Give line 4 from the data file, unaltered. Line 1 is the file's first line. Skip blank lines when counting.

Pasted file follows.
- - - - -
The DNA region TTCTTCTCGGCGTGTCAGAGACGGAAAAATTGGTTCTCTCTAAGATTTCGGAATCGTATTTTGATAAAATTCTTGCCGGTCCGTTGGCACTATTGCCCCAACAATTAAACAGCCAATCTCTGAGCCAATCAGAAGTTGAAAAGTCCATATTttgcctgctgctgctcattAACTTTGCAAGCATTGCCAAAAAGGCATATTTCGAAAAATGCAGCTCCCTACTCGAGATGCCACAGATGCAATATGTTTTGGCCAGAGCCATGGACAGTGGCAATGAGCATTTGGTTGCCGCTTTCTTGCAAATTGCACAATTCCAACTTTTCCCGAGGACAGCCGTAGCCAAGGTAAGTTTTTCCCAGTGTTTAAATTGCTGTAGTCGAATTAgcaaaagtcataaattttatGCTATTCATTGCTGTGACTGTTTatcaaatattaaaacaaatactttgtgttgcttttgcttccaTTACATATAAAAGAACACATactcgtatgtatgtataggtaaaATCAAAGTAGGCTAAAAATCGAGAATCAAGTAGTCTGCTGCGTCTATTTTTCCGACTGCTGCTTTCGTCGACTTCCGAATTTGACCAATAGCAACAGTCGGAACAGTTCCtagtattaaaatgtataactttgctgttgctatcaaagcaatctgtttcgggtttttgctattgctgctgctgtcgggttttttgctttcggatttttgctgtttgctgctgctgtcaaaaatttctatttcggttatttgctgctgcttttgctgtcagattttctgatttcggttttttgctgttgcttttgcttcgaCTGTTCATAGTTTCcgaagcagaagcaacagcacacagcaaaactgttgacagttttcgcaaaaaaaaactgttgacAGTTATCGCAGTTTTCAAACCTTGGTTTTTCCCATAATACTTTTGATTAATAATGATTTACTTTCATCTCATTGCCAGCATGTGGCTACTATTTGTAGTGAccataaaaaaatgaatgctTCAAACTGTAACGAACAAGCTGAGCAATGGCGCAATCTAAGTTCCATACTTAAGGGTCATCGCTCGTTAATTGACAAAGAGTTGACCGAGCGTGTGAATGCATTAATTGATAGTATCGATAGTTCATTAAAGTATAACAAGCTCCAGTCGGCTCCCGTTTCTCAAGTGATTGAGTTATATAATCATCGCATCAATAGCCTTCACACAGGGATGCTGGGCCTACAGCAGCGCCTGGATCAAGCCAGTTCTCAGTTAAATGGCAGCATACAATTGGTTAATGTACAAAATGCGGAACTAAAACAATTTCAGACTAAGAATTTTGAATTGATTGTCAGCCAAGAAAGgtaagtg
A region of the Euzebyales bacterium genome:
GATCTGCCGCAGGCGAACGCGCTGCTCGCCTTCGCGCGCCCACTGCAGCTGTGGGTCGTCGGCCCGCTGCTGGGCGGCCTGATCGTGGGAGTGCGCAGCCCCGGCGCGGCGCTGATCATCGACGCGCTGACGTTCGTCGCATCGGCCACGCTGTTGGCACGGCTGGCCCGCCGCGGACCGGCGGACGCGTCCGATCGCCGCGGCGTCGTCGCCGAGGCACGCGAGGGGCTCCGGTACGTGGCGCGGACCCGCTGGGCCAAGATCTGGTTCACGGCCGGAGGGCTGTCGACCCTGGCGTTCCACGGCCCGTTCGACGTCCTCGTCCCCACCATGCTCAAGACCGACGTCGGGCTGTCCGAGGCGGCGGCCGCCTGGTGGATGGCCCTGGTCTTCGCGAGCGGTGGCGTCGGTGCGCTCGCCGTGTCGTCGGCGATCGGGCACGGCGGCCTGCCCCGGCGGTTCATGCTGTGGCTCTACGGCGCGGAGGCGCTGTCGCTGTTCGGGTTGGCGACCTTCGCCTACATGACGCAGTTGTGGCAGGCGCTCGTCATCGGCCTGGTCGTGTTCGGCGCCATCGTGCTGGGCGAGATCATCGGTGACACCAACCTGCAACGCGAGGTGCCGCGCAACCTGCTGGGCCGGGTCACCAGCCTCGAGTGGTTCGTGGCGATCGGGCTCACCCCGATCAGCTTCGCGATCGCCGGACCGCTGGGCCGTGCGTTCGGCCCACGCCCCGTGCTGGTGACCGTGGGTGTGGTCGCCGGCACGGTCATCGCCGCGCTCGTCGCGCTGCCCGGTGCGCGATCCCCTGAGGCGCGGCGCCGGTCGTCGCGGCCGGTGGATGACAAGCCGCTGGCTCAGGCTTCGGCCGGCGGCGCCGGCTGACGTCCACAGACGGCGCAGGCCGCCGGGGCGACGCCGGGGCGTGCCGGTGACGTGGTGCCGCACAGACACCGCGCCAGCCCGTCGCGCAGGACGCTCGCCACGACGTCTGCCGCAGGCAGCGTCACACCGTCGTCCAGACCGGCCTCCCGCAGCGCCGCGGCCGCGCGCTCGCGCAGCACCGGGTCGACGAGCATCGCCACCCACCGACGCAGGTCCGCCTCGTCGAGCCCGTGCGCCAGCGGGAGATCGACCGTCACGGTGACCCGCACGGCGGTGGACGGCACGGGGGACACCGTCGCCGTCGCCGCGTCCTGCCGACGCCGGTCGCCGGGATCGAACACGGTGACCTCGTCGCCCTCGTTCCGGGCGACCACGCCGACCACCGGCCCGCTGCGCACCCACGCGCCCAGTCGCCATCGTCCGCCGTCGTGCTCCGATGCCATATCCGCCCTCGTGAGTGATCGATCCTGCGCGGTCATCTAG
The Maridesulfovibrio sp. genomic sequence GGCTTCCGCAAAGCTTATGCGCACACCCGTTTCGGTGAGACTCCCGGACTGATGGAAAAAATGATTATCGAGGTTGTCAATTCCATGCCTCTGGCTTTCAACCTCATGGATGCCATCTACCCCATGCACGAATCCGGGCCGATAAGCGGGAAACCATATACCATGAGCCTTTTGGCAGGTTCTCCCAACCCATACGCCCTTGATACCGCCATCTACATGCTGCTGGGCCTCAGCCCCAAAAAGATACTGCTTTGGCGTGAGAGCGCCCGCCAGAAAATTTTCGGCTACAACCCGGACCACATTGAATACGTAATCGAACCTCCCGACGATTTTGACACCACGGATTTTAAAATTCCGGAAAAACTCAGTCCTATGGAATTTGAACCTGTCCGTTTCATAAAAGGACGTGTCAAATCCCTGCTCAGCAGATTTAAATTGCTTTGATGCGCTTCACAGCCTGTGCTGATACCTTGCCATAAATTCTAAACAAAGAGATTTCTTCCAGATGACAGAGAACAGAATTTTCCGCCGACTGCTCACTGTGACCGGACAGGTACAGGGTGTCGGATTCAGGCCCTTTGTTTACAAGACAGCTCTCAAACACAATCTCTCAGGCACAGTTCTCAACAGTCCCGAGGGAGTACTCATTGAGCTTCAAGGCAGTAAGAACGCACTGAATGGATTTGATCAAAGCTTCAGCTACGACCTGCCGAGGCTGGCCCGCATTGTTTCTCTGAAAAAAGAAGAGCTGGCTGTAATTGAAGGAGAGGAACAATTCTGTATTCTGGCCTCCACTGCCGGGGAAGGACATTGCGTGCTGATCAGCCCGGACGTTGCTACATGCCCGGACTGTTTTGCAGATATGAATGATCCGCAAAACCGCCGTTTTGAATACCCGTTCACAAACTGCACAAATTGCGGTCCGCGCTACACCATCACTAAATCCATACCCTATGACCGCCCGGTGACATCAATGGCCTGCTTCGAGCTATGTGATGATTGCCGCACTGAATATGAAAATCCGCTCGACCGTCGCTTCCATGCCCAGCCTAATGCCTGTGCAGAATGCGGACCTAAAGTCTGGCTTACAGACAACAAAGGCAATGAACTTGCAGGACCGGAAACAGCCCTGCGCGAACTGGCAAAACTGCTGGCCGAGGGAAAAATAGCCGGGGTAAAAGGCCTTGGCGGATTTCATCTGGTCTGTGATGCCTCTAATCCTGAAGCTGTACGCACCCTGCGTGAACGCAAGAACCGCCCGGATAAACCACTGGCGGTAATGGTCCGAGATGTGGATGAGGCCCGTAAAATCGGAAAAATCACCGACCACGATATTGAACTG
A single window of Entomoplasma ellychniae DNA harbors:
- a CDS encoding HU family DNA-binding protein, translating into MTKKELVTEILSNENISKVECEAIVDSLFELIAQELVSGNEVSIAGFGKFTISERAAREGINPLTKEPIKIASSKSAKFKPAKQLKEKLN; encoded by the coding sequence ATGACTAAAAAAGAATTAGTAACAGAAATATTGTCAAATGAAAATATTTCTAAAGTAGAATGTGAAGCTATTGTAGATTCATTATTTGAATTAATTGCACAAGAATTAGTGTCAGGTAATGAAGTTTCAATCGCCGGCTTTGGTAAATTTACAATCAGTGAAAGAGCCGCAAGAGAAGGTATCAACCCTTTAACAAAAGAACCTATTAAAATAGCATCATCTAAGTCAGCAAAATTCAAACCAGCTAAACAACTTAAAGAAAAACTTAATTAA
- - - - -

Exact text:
The Maridesulfovibrio sp. genomic sequence GGCTTCCGCAAAGCTTATGCGCACACCCGTTTCGGTGAGACTCCCGGACTGATGGAAAAAATGATTATCGAGGTTGTCAATTCCATGCCTCTGGCTTTCAACCTCATGGATGCCATCTACCCCATGCACGAATCCGGGCCGATAAGCGGGAAACCATATACCATGAGCCTTTTGGCAGGTTCTCCCAACCCATACGCCCTTGATACCGCCATCTACATGCTGCTGGGCCTCAGCCCCAAAAAGATACTGCTTTGGCGTGAGAGCGCCCGCCAGAAAATTTTCGGCTACAACCCGGACCACATTGAATACGTAATCGAACCTCCCGACGATTTTGACACCACGGATTTTAAAATTCCGGAAAAACTCAGTCCTATGGAATTTGAACCTGTCCGTTTCATAAAAGGACGTGTCAAATCCCTGCTCAGCAGATTTAAATTGCTTTGATGCGCTTCACAGCCTGTGCTGATACCTTGCCATAAATTCTAAACAAAGAGATTTCTTCCAGATGACAGAGAACAGAATTTTCCGCCGACTGCTCACTGTGACCGGACAGGTACAGGGTGTCGGATTCAGGCCCTTTGTTTACAAGACAGCTCTCAAACACAATCTCTCAGGCACAGTTCTCAACAGTCCCGAGGGAGTACTCATTGAGCTTCAAGGCAGTAAGAACGCACTGAATGGATTTGATCAAAGCTTCAGCTACGACCTGCCGAGGCTGGCCCGCATTGTTTCTCTGAAAAAAGAAGAGCTGGCTGTAATTGAAGGAGAGGAACAATTCTGTATTCTGGCCTCCACTGCCGGGGAAGGACATTGCGTGCTGATCAGCCCGGACGTTGCTACATGCCCGGACTGTTTTGCAGATATGAATGATCCGCAAAACCGCCGTTTTGAATACCCGTTCACAAACTGCACAAATTGCGGTCCGCGCTACACCATCACTAAATCCATACCCTATGACCGCCCGGTGACATCAATGGCCTGCTTCGAGCTATGTGATGATTGCCGCACTGAATATGAAAATCCGCTCGACCGTCGCTTCCATGCCCAGCCTAATGCCTGTGCAGAATGCGGACCTAAAGTCTGGCTTACAGACAACAAAGGCAATGAACTTGCAGGACCGGAAACAGCCCTGCGCGAACTGGCAAAACTGCTGGCCGAGGGAAAAATAGCCGGGGTAAAAGGCCTTGGCGGATTTCATCTGGTCTGTGATGCCTCTAATCCTGAAGCTGTACGCACCCTGCGTGAACGCAAGAACCGCCCGGATAAACCACTGGCGGTAATGGTCCGAGATGTGGATGAGGCCCGTAAAATCGGAAAAATCACCGACCACGATATTGAACTG